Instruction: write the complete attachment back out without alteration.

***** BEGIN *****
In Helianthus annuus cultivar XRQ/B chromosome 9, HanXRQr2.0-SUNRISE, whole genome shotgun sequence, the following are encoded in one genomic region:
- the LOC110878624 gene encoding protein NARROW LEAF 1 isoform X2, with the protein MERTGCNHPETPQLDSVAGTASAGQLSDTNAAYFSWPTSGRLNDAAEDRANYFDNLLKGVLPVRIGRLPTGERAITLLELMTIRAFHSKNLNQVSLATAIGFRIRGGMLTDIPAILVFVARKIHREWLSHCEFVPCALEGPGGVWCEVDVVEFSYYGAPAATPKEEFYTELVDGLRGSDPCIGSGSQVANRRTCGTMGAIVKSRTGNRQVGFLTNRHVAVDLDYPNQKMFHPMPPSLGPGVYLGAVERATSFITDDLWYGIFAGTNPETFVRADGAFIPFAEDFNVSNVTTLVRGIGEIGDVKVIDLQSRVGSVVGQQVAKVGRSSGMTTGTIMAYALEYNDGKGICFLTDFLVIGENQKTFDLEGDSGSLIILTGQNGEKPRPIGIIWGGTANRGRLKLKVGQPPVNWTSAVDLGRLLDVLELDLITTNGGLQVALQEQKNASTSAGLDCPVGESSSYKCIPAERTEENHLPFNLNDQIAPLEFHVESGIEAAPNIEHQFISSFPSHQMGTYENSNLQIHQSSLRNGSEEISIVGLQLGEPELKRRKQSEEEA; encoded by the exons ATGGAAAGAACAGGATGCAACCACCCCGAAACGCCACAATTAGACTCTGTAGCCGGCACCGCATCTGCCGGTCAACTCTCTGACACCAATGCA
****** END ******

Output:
In Helianthus annuus cultivar XRQ/B chromosome 9, HanXRQr2.0-SUNRISE, whole genome shotgun sequence, the following are encoded in one genomic region:
- the LOC110878624 gene encoding protein NARROW LEAF 1 isoform X2, with the protein MERTGCNHPETPQLDSVAGTASAGQLSDTNAAYFSWPTSGRLNDAAEDRANYFDNLLKGVLPVRIGRLPTGERAITLLELMTIRAFHSKNLNQVSLATAIGFRIRGGMLTDIPAILVFVARKIHREWLSHCEFVPCALEGPGGVWCEVDVVEFSYYGAPAATPKEEFYTELVDGLRGSDPCIGSGSQVANRRTCGTMGAIVKSRTGNRQVGFLTNRHVAVDLDYPNQKMFHPMPPSLGPGVYLGAVERATSFITDDLWYGIFAGTNPETFVRADGAFIPFAEDFNVSNVTTLVRGIGEIGDVKVIDLQSRVGSVVGQQVAKVGRSSGMTTGTIMAYALEYNDGKGICFLTDFLVIGENQKTFDLEGDSGSLIILTGQNGEKPRPIGIIWGGTANRGRLKLKVGQPPVNWTSAVDLGRLLDVLELDLITTNGGLQVALQEQKNASTSAGLDCPVGESSSYKCIPAERTEENHLPFNLNDQIAPLEFHVESGIEAAPNIEHQFISSFPSHQMGTYENSNLQIHQSSLRNGSEEISIVGLQLGEPELKRRKQSEEEA; encoded by the exons ATGGAAAGAACAGGATGCAACCACCCCGAAACGCCACAATTAGACTCTGTAGCCGGCACCGCATCTGCCGGTCAACTCTCTGACACCAATGCA